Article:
• RTCLocal – Stores  local copy of the master CMS database and other database used for some user information
    • LyncLocal – The Lync Storage Service (LYSS) is used to maintain HA within a FE pool

 

 

Scenario 1: Databases Installed by the Topology Builder

(EE Back End, Monitoring, Archiving, P-Chat)

 

An EE pool Back End, Monitoring, Archiving and P-Chat all require a dedicated SQL server to be deployed.  This could be a single server, a Mirrored Pair, a Cluster, or an Availability Group.  Which means someone (most likely a DBA) has to go through the trouble of building and deploying the SQL server.  When building a SQL server, it is best practice to separate Data and Log files onto separate logical drives.  This is done for performance and I/O optimization.

 

In these scenarios, the databases associated with the “RTC Instance” are installed via the Topology Builder.  The screen shots above reflect the options that will be presented during the Topology Builder Wizard for creating the databases.

 

When the default option (Automatic) is left selected, the Topology Builder uses the built-in algorithm to programmatically select the location for the data and log file paths.  This results in SQL Database and Log files being deployed in what may seem to be random locations on C: D: E: F: or whatever drives have been provisioned.  This tends to frustrate DBA’s, especially after you’ve just spent an hour convincing them to give you Sysadmin rights to the Instance because you need it in order to deploy the databases.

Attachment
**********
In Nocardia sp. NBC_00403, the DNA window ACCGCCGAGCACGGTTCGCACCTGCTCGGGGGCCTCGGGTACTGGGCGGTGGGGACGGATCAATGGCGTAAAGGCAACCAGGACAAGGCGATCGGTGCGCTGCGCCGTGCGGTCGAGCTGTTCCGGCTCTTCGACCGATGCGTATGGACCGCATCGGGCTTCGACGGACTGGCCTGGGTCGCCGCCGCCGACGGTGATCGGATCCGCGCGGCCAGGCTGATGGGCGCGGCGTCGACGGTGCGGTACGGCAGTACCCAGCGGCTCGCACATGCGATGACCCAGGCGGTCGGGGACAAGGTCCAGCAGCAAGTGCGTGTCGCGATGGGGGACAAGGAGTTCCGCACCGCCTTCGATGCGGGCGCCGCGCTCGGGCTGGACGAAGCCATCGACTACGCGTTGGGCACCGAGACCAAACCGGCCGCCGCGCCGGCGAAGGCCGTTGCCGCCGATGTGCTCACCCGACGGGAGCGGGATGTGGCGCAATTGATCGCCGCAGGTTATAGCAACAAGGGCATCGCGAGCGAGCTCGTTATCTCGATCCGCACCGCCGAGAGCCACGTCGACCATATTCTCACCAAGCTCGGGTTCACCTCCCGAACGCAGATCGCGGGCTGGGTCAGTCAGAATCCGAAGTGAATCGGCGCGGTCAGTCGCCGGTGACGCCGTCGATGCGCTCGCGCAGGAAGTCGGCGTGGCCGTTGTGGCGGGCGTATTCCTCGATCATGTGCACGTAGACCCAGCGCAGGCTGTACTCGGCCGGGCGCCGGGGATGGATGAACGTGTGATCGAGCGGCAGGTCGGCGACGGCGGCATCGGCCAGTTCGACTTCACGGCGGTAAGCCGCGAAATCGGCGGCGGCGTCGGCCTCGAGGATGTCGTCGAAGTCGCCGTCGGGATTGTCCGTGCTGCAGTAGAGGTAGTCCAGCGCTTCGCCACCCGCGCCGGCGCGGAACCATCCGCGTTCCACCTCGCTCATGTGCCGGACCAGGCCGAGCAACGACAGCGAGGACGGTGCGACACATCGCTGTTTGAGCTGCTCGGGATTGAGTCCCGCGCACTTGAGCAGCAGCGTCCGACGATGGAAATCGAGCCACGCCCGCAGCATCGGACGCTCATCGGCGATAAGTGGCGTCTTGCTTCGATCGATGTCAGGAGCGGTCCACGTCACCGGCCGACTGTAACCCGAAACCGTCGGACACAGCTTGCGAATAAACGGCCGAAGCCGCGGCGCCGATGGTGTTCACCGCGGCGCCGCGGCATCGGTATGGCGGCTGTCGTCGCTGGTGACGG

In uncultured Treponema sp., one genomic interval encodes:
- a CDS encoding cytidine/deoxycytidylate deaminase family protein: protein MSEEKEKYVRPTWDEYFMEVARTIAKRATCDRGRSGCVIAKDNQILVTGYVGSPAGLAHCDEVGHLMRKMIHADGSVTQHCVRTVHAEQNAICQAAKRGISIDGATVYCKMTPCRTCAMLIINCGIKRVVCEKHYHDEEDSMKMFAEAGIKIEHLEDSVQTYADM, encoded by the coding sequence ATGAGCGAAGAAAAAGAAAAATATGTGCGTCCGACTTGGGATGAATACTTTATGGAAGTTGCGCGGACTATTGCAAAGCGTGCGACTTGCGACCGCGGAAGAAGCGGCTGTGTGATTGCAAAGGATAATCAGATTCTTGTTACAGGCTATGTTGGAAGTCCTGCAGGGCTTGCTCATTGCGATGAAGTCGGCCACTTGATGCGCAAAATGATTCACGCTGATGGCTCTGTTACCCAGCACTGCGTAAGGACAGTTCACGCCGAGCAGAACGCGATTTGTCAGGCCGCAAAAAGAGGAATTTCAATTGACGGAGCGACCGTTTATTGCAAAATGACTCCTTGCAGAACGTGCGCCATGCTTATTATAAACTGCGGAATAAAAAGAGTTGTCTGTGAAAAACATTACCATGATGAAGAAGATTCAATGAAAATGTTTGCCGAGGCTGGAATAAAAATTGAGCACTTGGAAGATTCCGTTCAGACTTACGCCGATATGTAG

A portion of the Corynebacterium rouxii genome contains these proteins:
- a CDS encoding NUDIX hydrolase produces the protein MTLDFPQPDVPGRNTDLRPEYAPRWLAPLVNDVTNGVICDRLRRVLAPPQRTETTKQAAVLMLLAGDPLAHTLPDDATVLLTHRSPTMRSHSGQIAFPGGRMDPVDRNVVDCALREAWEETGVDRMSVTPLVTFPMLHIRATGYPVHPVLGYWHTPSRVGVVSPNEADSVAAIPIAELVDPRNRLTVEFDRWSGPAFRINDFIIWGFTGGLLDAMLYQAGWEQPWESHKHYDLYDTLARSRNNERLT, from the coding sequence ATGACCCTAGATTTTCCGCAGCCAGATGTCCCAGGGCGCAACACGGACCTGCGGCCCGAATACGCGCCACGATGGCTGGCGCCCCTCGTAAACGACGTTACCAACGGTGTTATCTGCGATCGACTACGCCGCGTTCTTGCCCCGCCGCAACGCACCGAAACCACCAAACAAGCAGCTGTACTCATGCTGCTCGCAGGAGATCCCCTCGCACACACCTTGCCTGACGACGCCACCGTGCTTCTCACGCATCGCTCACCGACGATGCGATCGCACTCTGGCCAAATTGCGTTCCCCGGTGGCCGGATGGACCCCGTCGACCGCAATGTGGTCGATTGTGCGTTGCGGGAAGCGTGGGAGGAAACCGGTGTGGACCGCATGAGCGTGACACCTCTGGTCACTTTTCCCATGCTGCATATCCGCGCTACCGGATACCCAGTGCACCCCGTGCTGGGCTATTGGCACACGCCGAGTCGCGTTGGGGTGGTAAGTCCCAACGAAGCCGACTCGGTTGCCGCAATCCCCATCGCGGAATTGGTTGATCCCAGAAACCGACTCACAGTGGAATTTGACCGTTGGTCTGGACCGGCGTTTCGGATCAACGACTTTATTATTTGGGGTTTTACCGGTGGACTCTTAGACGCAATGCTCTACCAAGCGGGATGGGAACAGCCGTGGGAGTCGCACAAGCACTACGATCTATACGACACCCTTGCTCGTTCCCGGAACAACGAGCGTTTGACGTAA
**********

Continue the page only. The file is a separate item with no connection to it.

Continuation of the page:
When the second option (Use SQL Server instance defaults)  is selected, the Topology Builder uses the SQL Server instance settings to determine the database and log location.  If the DBA or SQL admin has done their job, the folder structure for the data and log file paths have already been created, and the SQL Instance settings have already been adjusted accordingly.    *In my findings, this is the rule and not the exception.  99% of the time, this is the option I select.

 

The third option (manual) gives you the discretion of hard-coding the database and log paths.

 

Keep in mind that behind the scenes, the Topology Builder is just using PowerShell cmdlets to execute the work.  Yes, all of this can also be accomplished with the Install-CsDatabase cmdlet.  Also note, that the automatic option using the built-in algorithm only works for stand-alone SQL servers, and will not work with a SQL Server cluster.

 

NOTE: This built-in algorithm works with a stand-alone SQL Server, it will not work with a SQL Server cluster. To install a database on a SQL Server cluster your command must include either the DatabasePath or the UseDefaultSqlPath parameter